First off, ABBYY means “keen eye”, an apt name for a product that dynamically and automatically captures and processes widely disparate documents.  Powerful document recognition separates and classifies docs, and state-of-the art optical character recognition rips the data from the images.  I like the motto that pops up on screen – “take the data, leave the paper”.  I love doing just that, sending paper briskly off  to start its next recycled life.  It’s the greenest thing to do, especially when compared to  filling endless cabinets and long-term off-site storage facilities.

When you want to recommend, sell, support, and solve major customer problems with ECM software at ImageSource, due diligence mandates a thorough feature review and testing.  I’ll describe some of the steps I was involved with in this process for ABBYY FlexiCapture – but mine is but a single slice of the vet team pie.  Development teams and other engineering teams performed specific examinations to answer questions about integration, APIs, and more narrow capabilities to solve unique problems faced by eager customers.  Also, ImageSource staff with a variety of titles took a week-long training course with intensive labs.  Unfortunately I missed the class but was given the opportunity to spin up for a pre-sales demo last year, which was a lot of fun.

So here’s a peek at our process:

 Laptop Install

First things first!  I like to be able to run new software on my laptop whenever possible.  This frees me from all bandwidth and location constraints.  I can easily focus on the vet effort on a plane, down by the river, wherever and whenever.  ABBYY FlexiCapture has a convenient ‘Standalone Installation’ which gives you access to all the key components on one box.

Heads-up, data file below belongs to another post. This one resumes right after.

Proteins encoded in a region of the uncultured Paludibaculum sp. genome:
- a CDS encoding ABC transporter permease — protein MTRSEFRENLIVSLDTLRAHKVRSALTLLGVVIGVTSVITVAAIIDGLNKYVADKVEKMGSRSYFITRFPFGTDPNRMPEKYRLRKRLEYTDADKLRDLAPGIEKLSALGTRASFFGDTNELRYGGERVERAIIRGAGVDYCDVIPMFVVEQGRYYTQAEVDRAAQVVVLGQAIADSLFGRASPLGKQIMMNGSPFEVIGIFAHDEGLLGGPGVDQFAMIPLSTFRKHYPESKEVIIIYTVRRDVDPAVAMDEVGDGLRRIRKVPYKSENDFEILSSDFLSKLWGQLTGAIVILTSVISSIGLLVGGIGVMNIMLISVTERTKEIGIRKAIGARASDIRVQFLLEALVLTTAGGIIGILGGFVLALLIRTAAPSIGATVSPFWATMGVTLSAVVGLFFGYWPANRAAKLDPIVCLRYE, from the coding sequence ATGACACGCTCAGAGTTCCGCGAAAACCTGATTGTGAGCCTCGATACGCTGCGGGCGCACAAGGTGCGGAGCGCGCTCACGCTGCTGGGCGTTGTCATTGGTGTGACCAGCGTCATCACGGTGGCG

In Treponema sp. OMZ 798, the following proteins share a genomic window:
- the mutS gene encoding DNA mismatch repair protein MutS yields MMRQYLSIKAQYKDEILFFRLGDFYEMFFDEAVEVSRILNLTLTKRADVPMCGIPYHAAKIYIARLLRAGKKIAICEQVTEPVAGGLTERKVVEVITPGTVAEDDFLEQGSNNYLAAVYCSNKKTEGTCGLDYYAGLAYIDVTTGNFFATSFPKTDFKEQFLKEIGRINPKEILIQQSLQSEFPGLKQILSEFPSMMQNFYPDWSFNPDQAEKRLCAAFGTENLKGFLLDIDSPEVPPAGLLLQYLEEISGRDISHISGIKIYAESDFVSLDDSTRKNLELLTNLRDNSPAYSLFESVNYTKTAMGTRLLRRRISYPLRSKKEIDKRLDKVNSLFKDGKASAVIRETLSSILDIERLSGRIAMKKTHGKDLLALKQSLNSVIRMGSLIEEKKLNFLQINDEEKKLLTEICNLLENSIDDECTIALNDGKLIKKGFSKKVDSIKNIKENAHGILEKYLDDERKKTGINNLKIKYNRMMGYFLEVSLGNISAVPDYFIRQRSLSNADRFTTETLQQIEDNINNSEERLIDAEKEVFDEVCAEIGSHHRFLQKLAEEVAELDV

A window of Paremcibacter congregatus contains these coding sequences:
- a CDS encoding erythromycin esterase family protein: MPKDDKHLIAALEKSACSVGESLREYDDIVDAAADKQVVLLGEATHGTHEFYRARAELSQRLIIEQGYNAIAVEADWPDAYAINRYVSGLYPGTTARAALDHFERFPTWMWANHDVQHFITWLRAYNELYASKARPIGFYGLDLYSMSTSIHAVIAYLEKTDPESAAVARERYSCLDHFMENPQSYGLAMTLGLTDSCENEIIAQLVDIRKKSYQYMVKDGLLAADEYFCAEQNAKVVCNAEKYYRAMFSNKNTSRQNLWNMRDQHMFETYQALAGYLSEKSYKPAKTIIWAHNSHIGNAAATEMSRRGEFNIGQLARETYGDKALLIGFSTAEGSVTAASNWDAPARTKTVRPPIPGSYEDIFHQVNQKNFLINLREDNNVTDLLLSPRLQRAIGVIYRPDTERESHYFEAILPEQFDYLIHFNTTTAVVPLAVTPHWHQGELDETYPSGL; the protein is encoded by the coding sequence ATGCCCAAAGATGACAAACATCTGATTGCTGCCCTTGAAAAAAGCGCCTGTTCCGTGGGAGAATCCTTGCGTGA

Obtain Sample Images from Client

In this case we gathered dozens of hardcopy invoices from a large international corporation.  The images were not pretty and included originals, copies, printed faxes, you name it.

 Ascertain Server Needs

After reviewing the ABBYY documentation we set the requirements for our labs – memory per server, disk space, software required, scan station requirements, scanner requirements, and required operating systems.

 Spin Up VMs

Thanks to Mike Peterson we had three servers up in no time.

Convening the Team , Locking Down the ‘War Room’

Gene Eckhart, Jeff Doyle and I  met in our Olympia office for a week.  Gene secured the war room where we periodically met with developers, project managers, engineers, and principals.  Most of the time it was the three of us banging away.Continue reading